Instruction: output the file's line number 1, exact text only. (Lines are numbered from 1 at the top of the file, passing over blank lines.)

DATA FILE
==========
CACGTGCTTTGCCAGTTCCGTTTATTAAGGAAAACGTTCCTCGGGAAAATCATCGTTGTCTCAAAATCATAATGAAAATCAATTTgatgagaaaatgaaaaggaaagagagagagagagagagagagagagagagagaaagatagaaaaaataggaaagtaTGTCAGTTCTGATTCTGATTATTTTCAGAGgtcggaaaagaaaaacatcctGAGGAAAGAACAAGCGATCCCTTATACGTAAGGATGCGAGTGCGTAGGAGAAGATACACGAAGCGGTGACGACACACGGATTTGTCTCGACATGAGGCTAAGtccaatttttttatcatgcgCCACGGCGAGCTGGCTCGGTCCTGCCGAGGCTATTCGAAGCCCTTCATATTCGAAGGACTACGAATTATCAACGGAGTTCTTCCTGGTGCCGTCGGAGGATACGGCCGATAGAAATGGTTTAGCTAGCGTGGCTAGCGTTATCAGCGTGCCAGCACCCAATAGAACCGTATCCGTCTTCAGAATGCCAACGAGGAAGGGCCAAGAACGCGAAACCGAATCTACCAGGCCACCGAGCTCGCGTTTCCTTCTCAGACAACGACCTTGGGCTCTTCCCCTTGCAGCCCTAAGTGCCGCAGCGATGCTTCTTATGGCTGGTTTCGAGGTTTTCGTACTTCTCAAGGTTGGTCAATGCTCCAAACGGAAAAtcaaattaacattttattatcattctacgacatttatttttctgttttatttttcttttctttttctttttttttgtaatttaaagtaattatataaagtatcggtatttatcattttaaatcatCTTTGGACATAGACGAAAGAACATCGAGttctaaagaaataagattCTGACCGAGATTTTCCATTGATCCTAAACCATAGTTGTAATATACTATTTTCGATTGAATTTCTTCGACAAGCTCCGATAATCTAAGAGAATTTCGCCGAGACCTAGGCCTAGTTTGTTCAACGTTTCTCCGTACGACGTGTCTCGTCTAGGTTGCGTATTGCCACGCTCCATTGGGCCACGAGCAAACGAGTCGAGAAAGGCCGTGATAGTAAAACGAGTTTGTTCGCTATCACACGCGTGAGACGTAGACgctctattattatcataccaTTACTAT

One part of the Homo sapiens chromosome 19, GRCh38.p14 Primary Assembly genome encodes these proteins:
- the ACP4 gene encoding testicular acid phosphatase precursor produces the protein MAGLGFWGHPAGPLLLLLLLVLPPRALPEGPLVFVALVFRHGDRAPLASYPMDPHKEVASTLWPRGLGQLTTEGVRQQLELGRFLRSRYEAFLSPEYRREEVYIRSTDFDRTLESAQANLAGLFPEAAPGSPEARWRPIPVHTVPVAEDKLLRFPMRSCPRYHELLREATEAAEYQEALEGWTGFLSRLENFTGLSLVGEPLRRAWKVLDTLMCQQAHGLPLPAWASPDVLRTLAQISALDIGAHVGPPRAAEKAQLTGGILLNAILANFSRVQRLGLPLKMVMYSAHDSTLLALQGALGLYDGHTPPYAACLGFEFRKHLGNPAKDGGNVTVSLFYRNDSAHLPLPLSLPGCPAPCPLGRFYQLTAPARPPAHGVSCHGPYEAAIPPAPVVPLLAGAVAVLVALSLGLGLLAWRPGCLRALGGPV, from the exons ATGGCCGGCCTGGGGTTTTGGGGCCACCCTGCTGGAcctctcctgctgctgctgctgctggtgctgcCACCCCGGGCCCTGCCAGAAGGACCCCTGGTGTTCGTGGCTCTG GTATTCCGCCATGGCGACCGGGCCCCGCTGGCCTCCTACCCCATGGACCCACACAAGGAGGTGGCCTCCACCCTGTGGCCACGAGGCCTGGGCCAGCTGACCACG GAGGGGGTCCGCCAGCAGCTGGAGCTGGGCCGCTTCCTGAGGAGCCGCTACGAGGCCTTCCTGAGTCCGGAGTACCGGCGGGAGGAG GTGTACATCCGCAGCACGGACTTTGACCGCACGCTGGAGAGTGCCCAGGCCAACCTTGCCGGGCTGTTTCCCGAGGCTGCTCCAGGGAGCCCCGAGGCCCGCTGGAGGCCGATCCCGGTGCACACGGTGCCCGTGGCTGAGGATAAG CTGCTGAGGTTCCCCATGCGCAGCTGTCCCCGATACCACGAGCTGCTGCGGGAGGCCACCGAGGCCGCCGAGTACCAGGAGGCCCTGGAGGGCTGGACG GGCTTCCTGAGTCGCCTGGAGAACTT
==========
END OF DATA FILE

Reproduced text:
CACGTGCTTTGCCAGTTCCGTTTATTAAGGAAAACGTTCCTCGGGAAAATCATCGTTGTCTCAAAATCATAATGAAAATCAATTTgatgagaaaatgaaaaggaaagagagagagagagagagagagagagagagagaaagatagaaaaaataggaaagtaTGTCAGTTCTGATTCTGATTATTTTCAGAGgtcggaaaagaaaaacatcctGAGGAAAGAACAAGCGATCCCTTATACGTAAGGATGCGAGTGCGTAGGAGAAGATACACGAAGCGGTGACGACACACGGATTTGTCTCGACATGAGGCTAAGtccaatttttttatcatgcgCCACGGCGAGCTGGCTCGGTCCTGCCGAGGCTATTCGAAGCCCTTCATATTCGAAGGACTACGAATTATCAACGGAGTTCTTCCTGGTGCCGTCGGAGGATACGGCCGATAGAAATGGTTTAGCTAGCGTGGCTAGCGTTATCAGCGTGCCAGCACCCAATAGAACCGTATCCGTCTTCAGAATGCCAACGAGGAAGGGCCAAGAACGCGAAACCGAATCTACCAGGCCACCGAGCTCGCGTTTCCTTCTCAGACAACGACCTTGGGCTCTTCCCCTTGCAGCCCTAAGTGCCGCAGCGATGCTTCTTATGGCTGGTTTCGAGGTTTTCGTACTTCTCAAGGTTGGTCAATGCTCCAAACGGAAAAtcaaattaacattttattatcattctacgacatttatttttctgttttatttttcttttctttttctttttttttgtaatttaaagtaattatataaagtatcggtatttatcattttaaatcatCTTTGGACATAGACGAAAGAACATCGAGttctaaagaaataagattCTGACCGAGATTTTCCATTGATCCTAAACCATAGTTGTAATATACTATTTTCGATTGAATTTCTTCGACAAGCTCCGATAATCTAAGAGAATTTCGCCGAGACCTAGGCCTAGTTTGTTCAACGTTTCTCCGTACGACGTGTCTCGTCTAGGTTGCGTATTGCCACGCTCCATTGGGCCACGAGCAAACGAGTCGAGAAAGGCCGTGATAGTAAAACGAGTTTGTTCGCTATCACACGCGTGAGACGTAGACgctctattattatcataccaTTACTAT